Stateline

What We're Reading: Top State Stories 3/14

What We're Reading: Top State Stories 3/14

AR, UT: Arkansas, Utah lawmakers approve 18-week abortion bans

apnews.com

Lawmakers in Arkansas and Utah sent their governors legislation banning most abortions 18 weeks into a woman’s pregnancy, moving the states closer to enacting bans that could be among the strictest in the country.

WA: Presidential tax return requirement passes Washington Senate

apnews.com

The bill, inspired by President Donald Trump’s refusal to release his tax returns, would require candidates to release five years of returns before they could appear on either the primary or general election ballot in Washington state.

CA: ICE is tracking immigrants with the help of California sanctuary cities, court records show

latimes.com

Civil rights groups in California want police and sheriffs’ departments to stop sending license plate scanner information to a national private database, saying new public documents show federal immigration agents are using the system in breach of sanctuary state and city laws.

NE: Nebraska bill targets human trafficking of adults, minors

apnews.com

Nebraska lawmakers are considering another effort to clamp down on human trafficking by increasing, and in some cases eliminating, the statute of limitations for the crime. A bill presented to the legislature’s Judiciary Committee would increase the statute of limitations for labor or sex trafficking of an adult and abolish it if the victim was a minor.

MO: Bible studies in a public high school? It could happen in Missouri

stltoday.com

Missouri lawmakers gave initial approval to a controversial plan allowing public school districts to offer elective courses on the Bible. Following the lead of at least five other states that are considering similar proposals, the House voted in favor of allowing the literary basis for the Christian religion to have a place in taxpayer-funded high schools.

MD: Maryland set to add 'X' gender designation to driver's licenses

baltimoresun.com

Marylanders who don't identify as either male or female could decline to identify a gender on their driver's licenses starting in October under a bill the General Assembly approved.

TX: Texas Senate seeks to tap billions from rainy day fund

statesman.com

Aiming to cover lingering expenses related to Hurricane Harvey and add additional safety measures at schools, Texas state senators approved spending more than $4 billion from the state rainy day fund as part of a stop-gap spending measure.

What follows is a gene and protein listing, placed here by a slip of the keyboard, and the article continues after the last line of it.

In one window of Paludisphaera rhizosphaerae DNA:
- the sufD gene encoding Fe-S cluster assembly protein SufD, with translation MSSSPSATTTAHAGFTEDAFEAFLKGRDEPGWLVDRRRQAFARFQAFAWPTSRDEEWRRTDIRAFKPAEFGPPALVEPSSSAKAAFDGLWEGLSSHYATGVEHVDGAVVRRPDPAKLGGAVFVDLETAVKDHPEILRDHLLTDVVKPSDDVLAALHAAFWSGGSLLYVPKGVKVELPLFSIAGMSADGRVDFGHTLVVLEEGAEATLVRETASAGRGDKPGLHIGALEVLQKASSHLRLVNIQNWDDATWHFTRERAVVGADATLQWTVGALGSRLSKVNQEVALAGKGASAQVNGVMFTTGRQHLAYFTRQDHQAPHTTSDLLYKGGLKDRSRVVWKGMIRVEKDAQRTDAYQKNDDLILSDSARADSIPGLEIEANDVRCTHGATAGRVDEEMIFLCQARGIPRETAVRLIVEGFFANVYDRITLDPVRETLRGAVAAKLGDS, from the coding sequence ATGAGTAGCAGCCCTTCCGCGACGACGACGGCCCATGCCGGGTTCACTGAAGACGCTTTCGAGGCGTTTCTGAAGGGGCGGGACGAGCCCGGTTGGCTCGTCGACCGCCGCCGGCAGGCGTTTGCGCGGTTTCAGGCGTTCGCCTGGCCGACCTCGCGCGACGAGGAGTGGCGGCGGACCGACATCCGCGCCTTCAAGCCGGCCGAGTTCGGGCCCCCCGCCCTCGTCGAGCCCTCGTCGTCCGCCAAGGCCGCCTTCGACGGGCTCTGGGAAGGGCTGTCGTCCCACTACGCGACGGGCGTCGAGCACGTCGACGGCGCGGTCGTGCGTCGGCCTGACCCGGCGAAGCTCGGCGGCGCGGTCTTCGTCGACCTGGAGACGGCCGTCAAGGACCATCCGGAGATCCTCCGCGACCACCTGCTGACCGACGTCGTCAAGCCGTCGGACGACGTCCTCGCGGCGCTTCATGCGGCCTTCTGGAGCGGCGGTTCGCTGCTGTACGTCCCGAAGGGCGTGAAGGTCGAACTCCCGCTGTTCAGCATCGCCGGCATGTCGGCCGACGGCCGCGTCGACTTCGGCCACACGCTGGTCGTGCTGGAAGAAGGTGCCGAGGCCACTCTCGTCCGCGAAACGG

AK: Alaska poised to let people use marijuana at certain stores

apnews.com

Alaska is poised to become the first state in the nation with statewide rules allowing people to use marijuana at certain stores where they buy it. Rules governing the use of marijuana at authorized stores will take effect April 11.

TN: Tennessee lawmakers propose to support families caring for kids with disabilities

tennessean.com

Tennessee legislators filed a bill amendment that could help create a pathway to Medicaid services for children who have a long-term disability or complex medical needs who live at home with their families and are not currently on Medicaid.

FL: In landslide vote, Florida House agrees to end ban on smoking medical marijuana

miamiherald.com

The Florida bill allows patients to receive up to 2.5 ounces of whole flower cannabis every 35 days as recommended by their qualified doctor.

KY: Kentucky lawmakers poised to cut taxes by $105M for banks, others

kentucky.com

Kentucky legislators appear ready to approve a tax bill that would cut revenue by $105 million, largely for banks, even as the state struggles to find money to pay down its $37 billion pension debt.

CO: Colorado Senate approves hospital price transparency bill

denverpost.com

Colorado’s Senate has tentatively endorsed legislation requiring hospitals to disclose many of their expenditures to the state to help lower health care costs. Another vote will send the bill to the House, which has approved it, to consider Senate amendments.

GA: New statewide voting machines approved by Georgia Senate

ajc.com

The majority-Republican Georgia Senate approved a new statewide voting system that combines touchscreens and paper ballots. Democrats say the new voting method will be just as vulnerable to hacking and computer errors as the state’s current electronic voting machines.

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